License To Edit
It’s becoming a rite of spring. Around 120 bosses of Beijing-based magazines withdrew to the hillside resort of Hongluo Temple last week, for five days of rest, relaxation, and, when they paid attention, re-indoctrination. All week, Marxist theoreticians and media ideologues lectured them on their editorial duty to the Communist Party. On Friday, they were tested on what they’d learned. The questions weren’t very hard, since the agitprop was nothing new, and many had attended such trainings before. Still, it was critical that they pass. “If we don’t get our new work permits,” said one chief editor who took part, “our magazines won’t be able to pass the big inspection.”
Come July, the General Administration of Press and Publication will conduct what some officials have described as the broadest audit of China’s sprawling market of 9,500 periodicals since, well, it became a market. “They said it’s the ‘most comprehensive census in 30 years’,” related the editor. As a precursor, local press authorities nationwide are summoning magazine presidents (Á§æÈïø) and chief eds (ÊÄªÁºñ/‰∏ªÁºñ) to mandatory certification sessions like the one in Beijing. The audit comes ahead of the 17th Party Congress later this year, and though officials did not draw any direct link, the editor believed there was a connection. “By doing this right now, they wish to create a better atmosphere for the Congress,” he said, peppering in a tad of English. “The mood might be a little more ‘happy’.”
The editor, who heads up one of several dozen foreign lifestyle title launched in China, spoke with CDT/Biganzi by phone on condition of anonymity after class on Thursday and Friday. He was attending one of at least two training retreats scheduled for chiefs of periodicals registered in Beijing.
The licenses (Â≤ó‰ΩçÂüπËÆ≠ÂêàÊ†ºËØÅ‰π¶), first rolled into annual inspections for periodicals circa 2004, constitute one in a string of schemes to reinvigorate Party control over content by explicitly pegging the bosses’ jobs to it. State media folk have a derogatory term for this regulatory trend, shoubian (Êî∂Áºñ), which means to absorb someone into one’s own forces – in this case, editors into Propaganda. But at times, editor attest and notifications from local Press and Publication bureaus suggest, it’s been tough enough to get editors to go to class.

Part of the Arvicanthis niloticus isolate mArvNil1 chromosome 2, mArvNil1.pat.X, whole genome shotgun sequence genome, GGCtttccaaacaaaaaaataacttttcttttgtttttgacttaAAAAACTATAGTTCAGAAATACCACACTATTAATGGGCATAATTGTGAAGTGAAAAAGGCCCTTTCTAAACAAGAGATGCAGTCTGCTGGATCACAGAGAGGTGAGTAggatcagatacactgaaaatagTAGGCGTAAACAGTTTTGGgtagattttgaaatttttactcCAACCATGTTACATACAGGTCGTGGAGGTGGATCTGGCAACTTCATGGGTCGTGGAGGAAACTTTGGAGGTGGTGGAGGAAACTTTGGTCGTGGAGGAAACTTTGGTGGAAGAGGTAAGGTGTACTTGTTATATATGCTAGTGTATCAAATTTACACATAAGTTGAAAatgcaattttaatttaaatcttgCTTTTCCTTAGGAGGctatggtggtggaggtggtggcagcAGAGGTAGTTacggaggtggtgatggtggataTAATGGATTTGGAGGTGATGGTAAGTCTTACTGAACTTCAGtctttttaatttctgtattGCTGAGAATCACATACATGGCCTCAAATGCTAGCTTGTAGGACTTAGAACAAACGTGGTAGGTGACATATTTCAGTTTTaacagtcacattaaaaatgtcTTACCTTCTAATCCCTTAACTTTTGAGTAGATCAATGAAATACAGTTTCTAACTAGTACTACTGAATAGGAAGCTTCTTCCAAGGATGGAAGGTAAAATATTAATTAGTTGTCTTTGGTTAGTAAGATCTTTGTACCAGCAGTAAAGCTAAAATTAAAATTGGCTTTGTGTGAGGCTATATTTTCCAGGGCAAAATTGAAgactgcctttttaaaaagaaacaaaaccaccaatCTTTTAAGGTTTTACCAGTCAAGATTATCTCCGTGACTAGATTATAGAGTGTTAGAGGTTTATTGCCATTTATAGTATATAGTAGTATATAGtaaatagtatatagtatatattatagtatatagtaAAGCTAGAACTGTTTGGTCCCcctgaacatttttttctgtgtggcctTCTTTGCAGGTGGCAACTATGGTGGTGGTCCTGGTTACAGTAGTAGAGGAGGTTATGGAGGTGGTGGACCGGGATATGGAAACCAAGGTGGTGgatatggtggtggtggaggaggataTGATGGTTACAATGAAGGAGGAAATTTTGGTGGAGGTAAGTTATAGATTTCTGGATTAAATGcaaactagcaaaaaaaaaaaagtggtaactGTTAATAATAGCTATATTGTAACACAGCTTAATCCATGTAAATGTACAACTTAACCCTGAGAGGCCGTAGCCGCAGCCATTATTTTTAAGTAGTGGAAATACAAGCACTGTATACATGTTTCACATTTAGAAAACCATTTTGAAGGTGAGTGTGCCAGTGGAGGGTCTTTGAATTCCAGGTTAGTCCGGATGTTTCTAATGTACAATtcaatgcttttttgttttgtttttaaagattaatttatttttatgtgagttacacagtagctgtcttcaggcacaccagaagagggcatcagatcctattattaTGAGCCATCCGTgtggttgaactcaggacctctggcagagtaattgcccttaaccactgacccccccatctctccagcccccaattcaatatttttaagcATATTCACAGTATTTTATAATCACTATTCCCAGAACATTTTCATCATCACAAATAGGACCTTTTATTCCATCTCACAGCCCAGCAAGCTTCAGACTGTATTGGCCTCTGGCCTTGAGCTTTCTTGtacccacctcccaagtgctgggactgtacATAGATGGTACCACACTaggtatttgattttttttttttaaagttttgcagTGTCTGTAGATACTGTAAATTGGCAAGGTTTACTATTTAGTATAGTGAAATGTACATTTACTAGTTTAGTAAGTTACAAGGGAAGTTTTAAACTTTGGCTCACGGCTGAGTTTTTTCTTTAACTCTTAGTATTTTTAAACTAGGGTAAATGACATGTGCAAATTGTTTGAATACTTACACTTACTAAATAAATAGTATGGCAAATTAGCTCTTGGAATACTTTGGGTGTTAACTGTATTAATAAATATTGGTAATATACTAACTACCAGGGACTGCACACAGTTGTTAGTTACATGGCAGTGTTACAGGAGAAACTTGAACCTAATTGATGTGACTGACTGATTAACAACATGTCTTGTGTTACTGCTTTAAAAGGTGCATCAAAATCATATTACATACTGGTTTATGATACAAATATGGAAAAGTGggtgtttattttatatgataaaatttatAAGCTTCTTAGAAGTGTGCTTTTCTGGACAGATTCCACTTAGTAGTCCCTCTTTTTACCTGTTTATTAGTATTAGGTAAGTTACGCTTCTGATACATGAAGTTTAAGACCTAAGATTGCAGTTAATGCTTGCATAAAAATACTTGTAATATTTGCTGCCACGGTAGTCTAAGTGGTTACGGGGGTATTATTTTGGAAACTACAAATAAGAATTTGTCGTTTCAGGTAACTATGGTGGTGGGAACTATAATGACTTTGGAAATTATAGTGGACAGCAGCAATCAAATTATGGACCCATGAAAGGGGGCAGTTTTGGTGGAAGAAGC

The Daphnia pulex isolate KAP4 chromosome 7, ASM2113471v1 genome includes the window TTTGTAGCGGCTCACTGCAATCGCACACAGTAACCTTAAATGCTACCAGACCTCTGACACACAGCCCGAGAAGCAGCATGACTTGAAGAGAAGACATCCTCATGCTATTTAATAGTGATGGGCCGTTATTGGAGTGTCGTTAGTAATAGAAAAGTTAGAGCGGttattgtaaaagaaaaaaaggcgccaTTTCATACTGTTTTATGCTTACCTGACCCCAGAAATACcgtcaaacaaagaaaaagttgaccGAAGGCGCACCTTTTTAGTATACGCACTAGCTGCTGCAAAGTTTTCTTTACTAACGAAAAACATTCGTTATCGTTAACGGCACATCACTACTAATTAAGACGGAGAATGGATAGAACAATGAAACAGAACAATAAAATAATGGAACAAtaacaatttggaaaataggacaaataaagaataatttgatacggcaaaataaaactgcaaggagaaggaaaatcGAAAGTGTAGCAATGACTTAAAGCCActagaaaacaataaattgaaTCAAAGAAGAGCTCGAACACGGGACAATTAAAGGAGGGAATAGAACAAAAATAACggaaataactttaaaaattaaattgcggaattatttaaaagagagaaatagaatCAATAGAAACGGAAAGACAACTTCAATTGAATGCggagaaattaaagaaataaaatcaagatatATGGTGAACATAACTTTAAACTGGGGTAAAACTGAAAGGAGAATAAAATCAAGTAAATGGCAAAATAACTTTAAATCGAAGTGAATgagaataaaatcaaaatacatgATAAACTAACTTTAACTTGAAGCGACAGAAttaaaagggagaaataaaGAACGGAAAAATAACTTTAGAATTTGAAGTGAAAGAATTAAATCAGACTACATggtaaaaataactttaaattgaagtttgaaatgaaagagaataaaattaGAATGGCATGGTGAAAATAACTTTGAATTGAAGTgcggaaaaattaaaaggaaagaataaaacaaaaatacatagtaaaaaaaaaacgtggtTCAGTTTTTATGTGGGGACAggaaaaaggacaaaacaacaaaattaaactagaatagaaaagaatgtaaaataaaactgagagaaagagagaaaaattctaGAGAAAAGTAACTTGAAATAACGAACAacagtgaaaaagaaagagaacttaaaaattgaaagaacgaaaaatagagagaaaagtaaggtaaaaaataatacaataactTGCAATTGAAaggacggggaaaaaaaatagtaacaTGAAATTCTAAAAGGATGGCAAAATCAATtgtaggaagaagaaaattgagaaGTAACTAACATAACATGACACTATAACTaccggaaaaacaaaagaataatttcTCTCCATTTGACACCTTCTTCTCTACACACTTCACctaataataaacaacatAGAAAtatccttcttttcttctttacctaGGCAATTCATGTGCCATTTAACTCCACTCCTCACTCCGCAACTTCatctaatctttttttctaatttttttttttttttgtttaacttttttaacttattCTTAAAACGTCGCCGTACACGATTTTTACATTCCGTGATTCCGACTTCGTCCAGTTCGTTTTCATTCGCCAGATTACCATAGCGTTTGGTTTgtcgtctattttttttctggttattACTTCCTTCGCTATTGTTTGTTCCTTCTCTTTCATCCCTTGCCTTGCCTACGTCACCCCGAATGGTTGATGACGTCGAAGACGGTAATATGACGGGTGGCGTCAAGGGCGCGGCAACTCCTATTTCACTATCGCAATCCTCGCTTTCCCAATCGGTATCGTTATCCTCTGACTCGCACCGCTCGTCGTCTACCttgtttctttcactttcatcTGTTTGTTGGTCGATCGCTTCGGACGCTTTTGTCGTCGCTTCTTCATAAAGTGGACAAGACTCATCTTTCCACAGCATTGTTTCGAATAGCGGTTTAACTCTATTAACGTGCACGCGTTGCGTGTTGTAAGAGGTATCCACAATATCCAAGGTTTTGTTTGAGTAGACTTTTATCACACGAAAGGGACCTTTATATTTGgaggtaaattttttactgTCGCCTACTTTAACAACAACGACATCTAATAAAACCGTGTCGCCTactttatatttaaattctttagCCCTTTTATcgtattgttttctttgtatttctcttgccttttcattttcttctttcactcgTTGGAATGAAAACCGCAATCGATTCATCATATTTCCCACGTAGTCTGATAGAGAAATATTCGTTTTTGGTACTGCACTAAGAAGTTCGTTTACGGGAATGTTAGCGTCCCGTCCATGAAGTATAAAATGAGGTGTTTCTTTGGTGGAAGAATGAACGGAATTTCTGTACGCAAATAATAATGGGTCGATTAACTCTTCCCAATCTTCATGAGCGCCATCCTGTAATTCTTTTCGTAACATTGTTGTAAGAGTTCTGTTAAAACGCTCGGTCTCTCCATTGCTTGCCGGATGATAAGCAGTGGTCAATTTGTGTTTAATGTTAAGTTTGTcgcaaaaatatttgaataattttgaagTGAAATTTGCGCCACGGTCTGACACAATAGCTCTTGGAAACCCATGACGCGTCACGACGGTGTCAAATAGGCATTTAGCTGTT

This focus of year’s course was clear, said the editor. Instead, “the emphasis was definitely on content – you know, the ‘direction of public opinion’ (ËàÜËÆ∫ÂØºÂêë),” he said. “It was all about how to cooperate with ÔºàÈÖçÂêàÔºâ Communist Party rule and ideology.”
Guest lecturers held forth on the supporting role the media had historically played to the Party through the ages. “From Lenin and Stalin through to Mao, Deng, Jiang and Hu,” said the editor. Lessons covered all the hit Party precepts of yesterday and today. “The Scientific Development View (ÁßëÂ≠¶ÂèëÂ±ïËßÇ), Harmonious Society (ÂíåË∞êÁ§æ‰ºö), Three Represents (‰∏â‰∏™‰ª£Ë°®), Serve the People (‰∏∫‰∫∫Ê∞ëÊúçÂä°), Serve Socialism (‰∏∫Á§æ‰ºö‰∏ª‰πâÊúçÂä°) ”
The teachings only touched broadly on specific areas of sensitivity, according to this editor “Taiwan, religion, and anything else not that might not be conducive to the rule of the Party.” But the bulk was theoretical, said the editor, as expected. “There were so many different kinds of magazines, we didn’t get into a lot of specifics. You know how it is. The Party rarely tells you exactly what you can and cannot do. They just give you a framework to determine what is line with the rule of the Communist Party and what isn’t. And when you make a mistake, then they sack you.”
The expansiveness of censors’ diktats have been one of their big weaknesses all along. That is why they’ve been erecting new rules of the road for editors. As of this year, press regulators in Beijing are piloting a new points system to penalize locally registered press outlets for offending reports. They made an early example of Sanlian Life Weekly, which was assessed a six-point foul for a series of anniversary covers last year on events from the period of the Cultural Revolution. Rack up twelve points in penalties, and your top editors face the prospect of dismissal.
The licensing rigamarole, while seemingly pro forma, appears meant to lay the psychological foundation for this point-based regime. “In the past, they would just take care of that [the individual] magazine and that would be that,” said the editor. “So I think this is more of an overall attempt to address all the problems of editorial management.”
After the national audits set to happen next month, those periodicals that pass will find their titles posted on GAPP’s administrative site for journalists, mediainchina.org.cn (‰∏≠ÂõΩËÆ∞ËÄÖÁΩë), said the editor. He did not expect there to be many that don’t. “But you definitely need to get your license.”
Local press and publication organs may pocket a bit of extra spending money off the courses. Tuition cost 1300 RMB, said the editor. “But that included our meals and hotel rooms. So it really wasn’t expensive.”
And the impact of all this re-education? “Day to day, it’s hard to say. Everyone’s different. But we still have to run our magazines. Society is still moving forward, opening up,” said the editor. “So this [certification] system is their new way to control you. In some ways it could be more effective. What it really does is remind you that they’re still there.”
Still, the editor confessed, he skipped a number of classes to attend to business, and tuned out during others. “You choose what you want hear. It’s hard to pay attention all the way through.”
As a result the editor knew that he hadn’t aced the test. But he was confident he’d scored well enough. “Maybe I got an 80.”